BAR HARBOR — The Philadelphia-based Pew Charitable Trust is weighing in on the National Park Service proposal to increase visitor fees at Acadia and other parks, seeking the support of the Town Council in opposing the increase and working with the Bar Harbor Chamber of Commerce to get the word out about the issue.
Under the plan announced in October, the price of Acadia entrance passes that are good for up to seven days would go from $25 to $70 for private, noncommercial vehicles and their occupants, from $20 to $50 for motorcycles and from $12 to $30 for people walking or biking in the park. The price of an Acadia annual pass would increase from $50 to $75.
The higher fees for 17 of America’s most visited parks, the announcement said, would generate “badly needed revenue for improvements to the aging infrastructure of the national parks.” The NPS had a total of $11 billion in deferred maintenance in 2016, $71 million of which is at Acadia.
The Bar Harbor Town Council voted on Dec. 7 to accept a resolution written by Pew that supports only “reasonable” rate increases. More than 100 other towns have passed the resolution, a Pew representative said. No other Mount Desert Island towns have yet been approached by Pew.
“I would rather not see an increase, but the people I’ve talked to wouldn’t be opposed to a fee increase coupled with a one-day or three-day pass,” Councilor Matt Hochman said. “There might be an untapped revenue source of people who don’t pay for passes and risk being caught.”
Six of the seven town councilors voted to support the resolution. Councilor Erin Early Ward abstained from voting on the resolution, saying the council should not vote on this without input from the public.
Kathie Summers-Grice, who represented Pew at the Town Council meeting, said the organization is not recommending any specific course of action, but advocating for a thoughtful conversation in Congress.
“Pew wanted to highlight the problem and provide a [plan for a] reliable funding stream for the parks,” Summers-Grice said. “It is Pew’s view that this is a puzzle [and] we believe there is an equation and a number of measured options that [does not] include an increase away across the board.”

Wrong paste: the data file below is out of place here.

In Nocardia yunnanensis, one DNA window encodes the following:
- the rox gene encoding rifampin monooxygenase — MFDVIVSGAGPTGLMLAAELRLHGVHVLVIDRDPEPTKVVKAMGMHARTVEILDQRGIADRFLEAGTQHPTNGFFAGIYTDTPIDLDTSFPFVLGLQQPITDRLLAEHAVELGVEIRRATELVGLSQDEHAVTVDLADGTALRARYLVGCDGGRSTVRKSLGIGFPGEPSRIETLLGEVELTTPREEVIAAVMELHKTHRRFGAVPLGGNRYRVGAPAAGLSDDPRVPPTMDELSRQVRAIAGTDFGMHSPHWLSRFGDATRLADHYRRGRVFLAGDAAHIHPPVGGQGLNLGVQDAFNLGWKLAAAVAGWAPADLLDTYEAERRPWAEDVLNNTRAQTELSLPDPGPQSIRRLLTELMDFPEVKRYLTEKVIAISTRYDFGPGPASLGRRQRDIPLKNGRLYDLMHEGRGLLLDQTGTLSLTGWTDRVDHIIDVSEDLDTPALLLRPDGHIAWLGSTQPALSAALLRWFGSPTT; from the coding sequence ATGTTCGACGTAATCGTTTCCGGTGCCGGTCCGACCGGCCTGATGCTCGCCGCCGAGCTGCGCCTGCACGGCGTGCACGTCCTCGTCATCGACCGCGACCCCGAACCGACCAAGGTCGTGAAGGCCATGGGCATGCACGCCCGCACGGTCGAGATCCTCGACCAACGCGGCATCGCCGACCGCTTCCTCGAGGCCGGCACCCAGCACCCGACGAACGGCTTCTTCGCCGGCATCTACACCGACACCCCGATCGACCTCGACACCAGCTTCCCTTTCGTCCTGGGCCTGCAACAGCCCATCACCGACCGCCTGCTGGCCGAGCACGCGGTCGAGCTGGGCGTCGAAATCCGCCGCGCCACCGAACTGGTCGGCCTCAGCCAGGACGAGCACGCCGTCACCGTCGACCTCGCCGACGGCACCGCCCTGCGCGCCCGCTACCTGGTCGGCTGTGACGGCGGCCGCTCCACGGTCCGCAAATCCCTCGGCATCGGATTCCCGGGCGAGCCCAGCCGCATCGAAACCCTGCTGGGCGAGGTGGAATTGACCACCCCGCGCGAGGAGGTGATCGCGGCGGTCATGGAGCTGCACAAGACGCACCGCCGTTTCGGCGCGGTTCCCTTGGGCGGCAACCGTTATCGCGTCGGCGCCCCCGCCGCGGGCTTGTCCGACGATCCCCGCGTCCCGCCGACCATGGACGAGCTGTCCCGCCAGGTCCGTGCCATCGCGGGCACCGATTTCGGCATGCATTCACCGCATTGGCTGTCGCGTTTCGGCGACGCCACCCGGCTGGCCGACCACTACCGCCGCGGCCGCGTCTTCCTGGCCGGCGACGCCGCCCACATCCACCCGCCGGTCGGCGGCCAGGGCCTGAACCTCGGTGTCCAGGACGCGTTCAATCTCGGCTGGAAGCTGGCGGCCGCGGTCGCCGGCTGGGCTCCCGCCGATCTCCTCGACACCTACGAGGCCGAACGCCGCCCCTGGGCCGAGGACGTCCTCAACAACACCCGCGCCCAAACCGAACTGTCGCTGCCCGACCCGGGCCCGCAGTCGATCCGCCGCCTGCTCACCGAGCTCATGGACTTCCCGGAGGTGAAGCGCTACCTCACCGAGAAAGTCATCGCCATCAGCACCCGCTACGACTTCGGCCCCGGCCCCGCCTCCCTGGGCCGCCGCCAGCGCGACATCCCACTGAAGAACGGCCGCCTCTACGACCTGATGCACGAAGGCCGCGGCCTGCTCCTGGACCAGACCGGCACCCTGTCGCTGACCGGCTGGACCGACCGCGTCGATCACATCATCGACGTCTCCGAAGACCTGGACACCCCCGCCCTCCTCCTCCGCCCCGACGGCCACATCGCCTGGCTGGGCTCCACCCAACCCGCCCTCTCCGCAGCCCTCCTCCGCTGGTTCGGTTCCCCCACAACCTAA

The organization has been vocal about encouraging sufficient funding for maintenance in the parks, even before the fee hike was announced, with its national “Restore America’s Parks” campaign.
“They have not come out and said ‘you need to do x, y and z,’” Summers-Grice said. “They [want to look at] options that are available.”
In July, before the fee increase was proposed, Pew commissioned a study from the Waltham, Mass.-based Cadmus Group to examine the economic impact of increased funding to address deferred maintenance.
This week, the Bar Harbor Chamber of Commerce sent a press release calling attention to the Cadmus report. According to the report, Maine would stand to gain about 700 jobs if the maintenance backlog were fully funded. The methodology did not include any local economic information; the study used NPS data on deferred maintenance and census data.
Chamber director Martha Searchfield said the chamber’s position on fee increases and deferred maintenance closely aligns with Pew’s.
“The Pew/Cadmus report merely provides yet another reason for us to advocate that Congress provide stable funding that addresses the maintenance backlog at our parks,” the press release said, “and ask the administration to take a further look at all the options available and come back with a more measured approach to increasing revenues that will continue to enable future generations the opportunity to enjoy and appreciate for the next 100 years what we all have for the last 100 years.”
The public may comment on the proposed peak-season fee hikes until Dec. 22 at parkplanning.nps.gov/proposedpeakseasonfeerates.